Artwork Description / Detail
Mother and Daughter Preparing Flowers c. 1901/02
Watercolour 29 x 22 cm
Signed with initials FH lower right
Private collection, Auckland
Joanne Drayton, Frances Hodgkins: A Private Viewing (Auckland, 2005), p. 63. Illustrated
Patisserie Taffats, Rue de l’Apport, Dinan. 30th September 1902
‘Those market scenes are the outcome of great mental strain, with nerves at a tension
& eyes bewildered with an ever moving crowd & ones senses all alert & linx eyed for
effects & relations one thing to another’.
Between 1901 and 1903, during her first trip to Europe, Frances Hodgkins joined the Penzance-based artist Norman Garstin’s sketching classes in Caudebec-en-Caux in 1901 and Dinan in 1902. There she met and befriended fellow artists; Maud Nickalls, Mrs Ashington, Peter Moffat Linder and Norman Garstin and his wife. Partaking in the art school afforded Hodgkins, for the first time, the opportunity to immerse herself in her art, unhampered by the distractions of family, friends, domestic life and teaching.
Her paintings from this period reveal her interest in the local street scenes of villages such as Caudebec, Honfleur and Dinan. Frances Hodgkins believed that in order to sell works she had to extend her repertoire to include en plein air paintings. She assumed that this technique would attract more buyers for her works, thus, on her first trip to France she ventured into the open countryside and local markets to capture these vibrant locations.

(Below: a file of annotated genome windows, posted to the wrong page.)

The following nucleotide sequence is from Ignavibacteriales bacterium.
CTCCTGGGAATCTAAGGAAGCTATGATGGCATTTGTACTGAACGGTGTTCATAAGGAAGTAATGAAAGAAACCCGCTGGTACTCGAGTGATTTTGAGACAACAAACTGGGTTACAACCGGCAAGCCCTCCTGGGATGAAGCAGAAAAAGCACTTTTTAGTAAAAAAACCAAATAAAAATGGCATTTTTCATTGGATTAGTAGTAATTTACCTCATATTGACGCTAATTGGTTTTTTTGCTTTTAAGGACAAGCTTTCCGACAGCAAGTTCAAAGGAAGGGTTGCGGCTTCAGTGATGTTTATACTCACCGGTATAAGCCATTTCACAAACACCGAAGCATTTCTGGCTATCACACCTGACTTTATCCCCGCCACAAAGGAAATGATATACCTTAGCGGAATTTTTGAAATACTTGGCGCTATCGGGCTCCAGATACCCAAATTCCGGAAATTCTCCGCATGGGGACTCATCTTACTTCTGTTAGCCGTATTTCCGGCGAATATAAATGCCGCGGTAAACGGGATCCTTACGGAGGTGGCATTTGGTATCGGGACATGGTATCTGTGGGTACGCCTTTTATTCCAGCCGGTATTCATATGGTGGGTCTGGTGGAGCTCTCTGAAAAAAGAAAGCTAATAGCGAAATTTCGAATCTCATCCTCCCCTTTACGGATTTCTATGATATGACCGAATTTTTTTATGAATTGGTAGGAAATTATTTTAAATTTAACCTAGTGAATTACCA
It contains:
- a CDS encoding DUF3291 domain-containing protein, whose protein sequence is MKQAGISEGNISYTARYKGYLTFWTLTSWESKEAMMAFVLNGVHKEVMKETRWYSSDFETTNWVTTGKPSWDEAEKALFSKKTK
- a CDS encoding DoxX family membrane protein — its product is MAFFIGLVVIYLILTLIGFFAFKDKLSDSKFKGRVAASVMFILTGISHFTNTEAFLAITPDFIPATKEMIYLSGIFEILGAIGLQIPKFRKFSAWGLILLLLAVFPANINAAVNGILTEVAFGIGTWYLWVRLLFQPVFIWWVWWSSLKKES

Her letters contain many references to the difficulties of painting out of doors. She felt that a lady artist at work in small town market places excited local curiosity and comment. These difficulties added their own unique
influence to Hodgkins’s work. A rapid fluidity in her brushwork is visible in her watercolours of this period; as if she was trying to capture a multitude of colours, light configurations, shadows and people in a single swift brushstroke.
The present watercolour, Mother and Daughter Preparing Flowers from 1901/2, features a mother and child at a market stall, enlivened by the vibrant colours of the market place. Manipulating the wet-on-wet painting technique, Hodgkins cloaks the figures in an air of mystery as she leaves their forms undefined and offers only the briefest of allusions to the identity of a peasant mother and child. Between 1902 and 1903, Frances Hodgkins painted numerous watercolour scenes of the market stalls in Dinan and Arles, which she subsequently sent back to New Zealand for exhibition. Similar paintings to the present piece are held in the permanent collections of Theomin Gallery, Dunedin, the Dunedin Public Art Gallery, the Auckland Art Gallery and the Museum of New Zealand: Te Papa Tongarewa, Wellington.